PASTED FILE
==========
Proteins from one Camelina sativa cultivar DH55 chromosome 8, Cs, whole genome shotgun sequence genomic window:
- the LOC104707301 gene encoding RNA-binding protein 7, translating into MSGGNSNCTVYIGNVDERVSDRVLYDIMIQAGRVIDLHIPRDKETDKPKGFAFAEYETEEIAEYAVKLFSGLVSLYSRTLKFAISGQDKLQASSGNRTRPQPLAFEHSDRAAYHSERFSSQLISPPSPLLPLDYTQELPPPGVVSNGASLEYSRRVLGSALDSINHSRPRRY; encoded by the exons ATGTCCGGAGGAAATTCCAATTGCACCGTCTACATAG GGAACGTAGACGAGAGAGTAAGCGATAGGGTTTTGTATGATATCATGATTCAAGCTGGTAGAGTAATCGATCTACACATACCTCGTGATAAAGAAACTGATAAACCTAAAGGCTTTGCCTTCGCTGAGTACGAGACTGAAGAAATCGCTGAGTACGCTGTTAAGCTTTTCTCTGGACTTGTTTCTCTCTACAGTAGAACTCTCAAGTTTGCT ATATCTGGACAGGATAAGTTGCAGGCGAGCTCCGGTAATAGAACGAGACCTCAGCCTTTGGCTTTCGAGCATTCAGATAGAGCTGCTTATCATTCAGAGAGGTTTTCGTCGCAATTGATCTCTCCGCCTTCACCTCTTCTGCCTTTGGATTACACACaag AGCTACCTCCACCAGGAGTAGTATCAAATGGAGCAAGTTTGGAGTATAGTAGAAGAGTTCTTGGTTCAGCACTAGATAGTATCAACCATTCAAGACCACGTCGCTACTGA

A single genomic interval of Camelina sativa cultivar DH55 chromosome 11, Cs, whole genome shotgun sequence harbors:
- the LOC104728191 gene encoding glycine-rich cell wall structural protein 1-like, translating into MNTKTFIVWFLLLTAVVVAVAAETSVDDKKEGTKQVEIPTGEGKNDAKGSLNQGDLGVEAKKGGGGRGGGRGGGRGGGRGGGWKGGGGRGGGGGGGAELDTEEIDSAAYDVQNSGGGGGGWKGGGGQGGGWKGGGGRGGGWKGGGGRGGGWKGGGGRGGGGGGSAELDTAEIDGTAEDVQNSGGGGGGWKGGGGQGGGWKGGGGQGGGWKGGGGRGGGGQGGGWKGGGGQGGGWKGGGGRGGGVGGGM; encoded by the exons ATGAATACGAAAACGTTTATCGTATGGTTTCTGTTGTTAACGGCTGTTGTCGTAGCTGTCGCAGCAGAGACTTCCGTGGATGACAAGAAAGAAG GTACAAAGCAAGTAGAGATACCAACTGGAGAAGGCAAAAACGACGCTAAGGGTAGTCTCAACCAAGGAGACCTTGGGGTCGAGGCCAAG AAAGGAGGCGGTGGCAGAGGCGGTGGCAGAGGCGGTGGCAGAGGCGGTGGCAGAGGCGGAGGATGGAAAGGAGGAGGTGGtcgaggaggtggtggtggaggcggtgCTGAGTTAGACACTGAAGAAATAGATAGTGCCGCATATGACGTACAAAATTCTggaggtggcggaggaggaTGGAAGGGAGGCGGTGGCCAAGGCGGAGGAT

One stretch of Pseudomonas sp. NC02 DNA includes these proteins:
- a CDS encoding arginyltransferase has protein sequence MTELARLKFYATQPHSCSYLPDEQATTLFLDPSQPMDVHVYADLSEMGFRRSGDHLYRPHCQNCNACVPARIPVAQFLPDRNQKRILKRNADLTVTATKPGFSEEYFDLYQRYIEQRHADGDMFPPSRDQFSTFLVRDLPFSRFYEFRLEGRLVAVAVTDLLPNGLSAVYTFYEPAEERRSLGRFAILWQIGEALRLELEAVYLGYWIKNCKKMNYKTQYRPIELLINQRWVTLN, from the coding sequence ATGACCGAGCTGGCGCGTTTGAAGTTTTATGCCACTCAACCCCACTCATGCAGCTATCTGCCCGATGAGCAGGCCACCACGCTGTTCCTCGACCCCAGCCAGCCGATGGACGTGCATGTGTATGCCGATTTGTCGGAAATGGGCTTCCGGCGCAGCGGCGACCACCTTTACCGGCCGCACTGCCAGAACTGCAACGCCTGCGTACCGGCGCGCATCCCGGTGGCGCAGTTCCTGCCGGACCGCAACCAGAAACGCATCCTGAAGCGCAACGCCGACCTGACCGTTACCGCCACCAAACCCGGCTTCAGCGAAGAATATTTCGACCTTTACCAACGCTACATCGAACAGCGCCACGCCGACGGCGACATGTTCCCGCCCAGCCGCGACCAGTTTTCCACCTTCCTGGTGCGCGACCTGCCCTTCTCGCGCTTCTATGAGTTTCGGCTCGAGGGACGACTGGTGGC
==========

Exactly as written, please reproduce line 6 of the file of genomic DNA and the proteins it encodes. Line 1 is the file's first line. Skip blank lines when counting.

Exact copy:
- a CDS encoding arginyltransferase has protein sequence MTELARLKFYATQPHSCSYLPDEQATTLFLDPSQPMDVHVYADLSEMGFRRSGDHLYRPHCQNCNACVPARIPVAQFLPDRNQKRILKRNADLTVTATKPGFSEEYFDLYQRYIEQRHADGDMFPPSRDQFSTFLVRDLPFSRFYEFRLEGRLVAVAVTDLLPNGLSAVYTFYEPAEERRSLGRFAILWQIGEALRLELEAVYLGYWIKNCKKMNYKTQYRPIELLINQRWVTLN, from the coding sequence ATGACCGAGCTGGCGCGTTTGAAGTTTTATGCCACTCAACCCCACTCATGCAGCTATCTGCCCGATGAGCAGGCCACCACGCTGTTCCTCGACCCCAGCCAGCCGATGGACGTGCATGTGTATGCCGATTTGTCGGAAATGGGCTTCCGGCGCAGCGGCGACCACCTTTACCGGCCGCACTGCCAGAACTGCAACGCCTGCGTACCGGCGCGCATCCCGGTGGCGCAGTTCCTGCCGGACCGCAACCAGAAACGCATCCTGAAGCGCAACGCCGACCTGACCGTTACCGCCACCAAACCCGGCTTCAGCGAAGAATATTTCGACCTTTACCAACGCTACATCGAACAGCGCCACGCCGACGGCGACATGTTCCCGCCCAGCCGCGACCAGTTTTCCACCTTCCTGGTGCGCGACCTGCCCTTCTCGCGCTTCTATGAGTTTCGGCTCGAGGGACGACTGGTGGC